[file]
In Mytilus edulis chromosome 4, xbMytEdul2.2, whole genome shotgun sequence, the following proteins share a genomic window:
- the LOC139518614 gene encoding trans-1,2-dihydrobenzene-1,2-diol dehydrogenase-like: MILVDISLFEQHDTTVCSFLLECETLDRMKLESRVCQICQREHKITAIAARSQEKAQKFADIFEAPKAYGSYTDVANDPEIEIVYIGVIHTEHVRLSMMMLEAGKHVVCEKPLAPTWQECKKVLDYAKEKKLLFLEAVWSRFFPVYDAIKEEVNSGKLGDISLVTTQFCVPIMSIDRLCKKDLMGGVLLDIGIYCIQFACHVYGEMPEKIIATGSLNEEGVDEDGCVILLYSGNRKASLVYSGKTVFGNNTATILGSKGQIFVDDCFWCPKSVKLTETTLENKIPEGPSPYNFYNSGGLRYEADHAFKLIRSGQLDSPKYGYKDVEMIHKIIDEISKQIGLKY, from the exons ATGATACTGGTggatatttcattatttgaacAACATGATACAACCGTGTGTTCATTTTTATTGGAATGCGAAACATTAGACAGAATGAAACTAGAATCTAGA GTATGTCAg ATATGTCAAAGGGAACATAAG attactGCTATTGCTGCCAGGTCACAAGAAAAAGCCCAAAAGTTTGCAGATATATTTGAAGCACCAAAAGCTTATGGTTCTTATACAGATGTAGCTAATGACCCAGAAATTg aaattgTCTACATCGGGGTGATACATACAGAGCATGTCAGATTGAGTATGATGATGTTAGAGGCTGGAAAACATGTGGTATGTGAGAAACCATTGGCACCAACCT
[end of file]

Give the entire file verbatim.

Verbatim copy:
In Mytilus edulis chromosome 4, xbMytEdul2.2, whole genome shotgun sequence, the following proteins share a genomic window:
- the LOC139518614 gene encoding trans-1,2-dihydrobenzene-1,2-diol dehydrogenase-like: MILVDISLFEQHDTTVCSFLLECETLDRMKLESRVCQICQREHKITAIAARSQEKAQKFADIFEAPKAYGSYTDVANDPEIEIVYIGVIHTEHVRLSMMMLEAGKHVVCEKPLAPTWQECKKVLDYAKEKKLLFLEAVWSRFFPVYDAIKEEVNSGKLGDISLVTTQFCVPIMSIDRLCKKDLMGGVLLDIGIYCIQFACHVYGEMPEKIIATGSLNEEGVDEDGCVILLYSGNRKASLVYSGKTVFGNNTATILGSKGQIFVDDCFWCPKSVKLTETTLENKIPEGPSPYNFYNSGGLRYEADHAFKLIRSGQLDSPKYGYKDVEMIHKIIDEISKQIGLKY, from the exons ATGATACTGGTggatatttcattatttgaacAACATGATACAACCGTGTGTTCATTTTTATTGGAATGCGAAACATTAGACAGAATGAAACTAGAATCTAGA GTATGTCAg ATATGTCAAAGGGAACATAAG attactGCTATTGCTGCCAGGTCACAAGAAAAAGCCCAAAAGTTTGCAGATATATTTGAAGCACCAAAAGCTTATGGTTCTTATACAGATGTAGCTAATGACCCAGAAATTg aaattgTCTACATCGGGGTGATACATACAGAGCATGTCAGATTGAGTATGATGATGTTAGAGGCTGGAAAACATGTGGTATGTGAGAAACCATTGGCACCAACCT